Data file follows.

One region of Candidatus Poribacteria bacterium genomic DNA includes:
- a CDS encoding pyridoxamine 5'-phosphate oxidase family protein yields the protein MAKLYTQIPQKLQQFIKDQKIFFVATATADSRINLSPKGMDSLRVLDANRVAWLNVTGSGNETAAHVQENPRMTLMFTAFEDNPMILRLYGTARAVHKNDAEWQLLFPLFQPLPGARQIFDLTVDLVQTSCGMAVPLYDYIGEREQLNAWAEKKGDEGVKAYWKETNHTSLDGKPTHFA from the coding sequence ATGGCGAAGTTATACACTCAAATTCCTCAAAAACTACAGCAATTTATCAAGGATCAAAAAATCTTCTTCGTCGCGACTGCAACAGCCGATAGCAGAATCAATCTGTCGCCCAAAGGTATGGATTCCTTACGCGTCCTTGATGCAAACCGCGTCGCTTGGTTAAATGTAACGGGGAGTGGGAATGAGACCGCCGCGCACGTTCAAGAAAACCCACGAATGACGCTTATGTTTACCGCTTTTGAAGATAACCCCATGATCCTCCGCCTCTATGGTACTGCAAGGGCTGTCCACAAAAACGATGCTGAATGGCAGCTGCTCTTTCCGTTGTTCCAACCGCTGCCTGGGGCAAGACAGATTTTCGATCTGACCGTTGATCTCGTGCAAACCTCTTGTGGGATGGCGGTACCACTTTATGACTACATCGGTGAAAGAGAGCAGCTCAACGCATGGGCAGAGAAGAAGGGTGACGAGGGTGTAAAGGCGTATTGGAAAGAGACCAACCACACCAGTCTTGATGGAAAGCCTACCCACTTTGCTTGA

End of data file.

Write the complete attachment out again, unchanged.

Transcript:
One region of Candidatus Poribacteria bacterium genomic DNA includes:
- a CDS encoding pyridoxamine 5'-phosphate oxidase family protein yields the protein MAKLYTQIPQKLQQFIKDQKIFFVATATADSRINLSPKGMDSLRVLDANRVAWLNVTGSGNETAAHVQENPRMTLMFTAFEDNPMILRLYGTARAVHKNDAEWQLLFPLFQPLPGARQIFDLTVDLVQTSCGMAVPLYDYIGEREQLNAWAEKKGDEGVKAYWKETNHTSLDGKPTHFA from the coding sequence ATGGCGAAGTTATACACTCAAATTCCTCAAAAACTACAGCAATTTATCAAGGATCAAAAAATCTTCTTCGTCGCGACTGCAACAGCCGATAGCAGAATCAATCTGTCGCCCAAAGGTATGGATTCCTTACGCGTCCTTGATGCAAACCGCGTCGCTTGGTTAAATGTAACGGGGAGTGGGAATGAGACCGCCGCGCACGTTCAAGAAAACCCACGAATGACGCTTATGTTTACCGCTTTTGAAGATAACCCCATGATCCTCCGCCTCTATGGTACTGCAAGGGCTGTCCACAAAAACGATGCTGAATGGCAGCTGCTCTTTCCGTTGTTCCAACCGCTGCCTGGGGCAAGACAGATTTTCGATCTGACCGTTGATCTCGTGCAAACCTCTTGTGGGATGGCGGTACCACTTTATGACTACATCGGTGAAAGAGAGCAGCTCAACGCATGGGCAGAGAAGAAGGGTGACGAGGGTGTAAAGGCGTATTGGAAAGAGACCAACCACACCAGTCTTGATGGAAAGCCTACCCACTTTGCTTGA